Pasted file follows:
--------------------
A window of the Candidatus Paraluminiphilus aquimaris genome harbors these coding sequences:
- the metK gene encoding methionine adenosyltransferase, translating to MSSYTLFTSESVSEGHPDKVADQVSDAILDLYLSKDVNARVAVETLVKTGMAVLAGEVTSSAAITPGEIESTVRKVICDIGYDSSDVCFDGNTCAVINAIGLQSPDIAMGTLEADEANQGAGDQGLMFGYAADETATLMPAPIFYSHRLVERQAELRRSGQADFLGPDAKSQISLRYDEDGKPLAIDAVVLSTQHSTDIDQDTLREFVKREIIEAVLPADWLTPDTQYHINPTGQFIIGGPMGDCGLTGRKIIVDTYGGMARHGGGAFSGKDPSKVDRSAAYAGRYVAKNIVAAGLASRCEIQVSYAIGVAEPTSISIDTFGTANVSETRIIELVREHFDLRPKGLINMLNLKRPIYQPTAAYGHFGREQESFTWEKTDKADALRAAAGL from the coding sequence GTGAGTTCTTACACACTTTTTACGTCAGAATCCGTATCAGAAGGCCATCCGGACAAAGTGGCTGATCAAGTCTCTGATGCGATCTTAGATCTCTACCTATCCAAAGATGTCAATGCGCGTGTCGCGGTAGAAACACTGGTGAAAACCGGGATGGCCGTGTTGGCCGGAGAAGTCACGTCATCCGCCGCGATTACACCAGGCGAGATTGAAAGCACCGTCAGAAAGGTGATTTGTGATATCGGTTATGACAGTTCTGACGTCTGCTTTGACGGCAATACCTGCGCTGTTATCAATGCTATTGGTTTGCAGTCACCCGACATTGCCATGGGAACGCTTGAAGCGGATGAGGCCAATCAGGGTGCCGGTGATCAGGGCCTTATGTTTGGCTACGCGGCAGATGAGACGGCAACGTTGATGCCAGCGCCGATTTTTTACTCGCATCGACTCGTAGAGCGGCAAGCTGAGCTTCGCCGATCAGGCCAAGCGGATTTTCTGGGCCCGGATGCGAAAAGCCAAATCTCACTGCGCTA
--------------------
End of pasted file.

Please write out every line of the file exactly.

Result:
A window of the Candidatus Paraluminiphilus aquimaris genome harbors these coding sequences:
- the metK gene encoding methionine adenosyltransferase, translating to MSSYTLFTSESVSEGHPDKVADQVSDAILDLYLSKDVNARVAVETLVKTGMAVLAGEVTSSAAITPGEIESTVRKVICDIGYDSSDVCFDGNTCAVINAIGLQSPDIAMGTLEADEANQGAGDQGLMFGYAADETATLMPAPIFYSHRLVERQAELRRSGQADFLGPDAKSQISLRYDEDGKPLAIDAVVLSTQHSTDIDQDTLREFVKREIIEAVLPADWLTPDTQYHINPTGQFIIGGPMGDCGLTGRKIIVDTYGGMARHGGGAFSGKDPSKVDRSAAYAGRYVAKNIVAAGLASRCEIQVSYAIGVAEPTSISIDTFGTANVSETRIIELVREHFDLRPKGLINMLNLKRPIYQPTAAYGHFGREQESFTWEKTDKADALRAAAGL from the coding sequence GTGAGTTCTTACACACTTTTTACGTCAGAATCCGTATCAGAAGGCCATCCGGACAAAGTGGCTGATCAAGTCTCTGATGCGATCTTAGATCTCTACCTATCCAAAGATGTCAATGCGCGTGTCGCGGTAGAAACACTGGTGAAAACCGGGATGGCCGTGTTGGCCGGAGAAGTCACGTCATCCGCCGCGATTACACCAGGCGAGATTGAAAGCACCGTCAGAAAGGTGATTTGTGATATCGGTTATGACAGTTCTGACGTCTGCTTTGACGGCAATACCTGCGCTGTTATCAATGCTATTGGTTTGCAGTCACCCGACATTGCCATGGGAACGCTTGAAGCGGATGAGGCCAATCAGGGTGCCGGTGATCAGGGCCTTATGTTTGGCTACGCGGCAGATGAGACGGCAACGTTGATGCCAGCGCCGATTTTTTACTCGCATCGACTCGTAGAGCGGCAAGCTGAGCTTCGCCGATCAGGCCAAGCGGATTTTCTGGGCCCGGATGCGAAAAGCCAAATCTCACTGCGCTA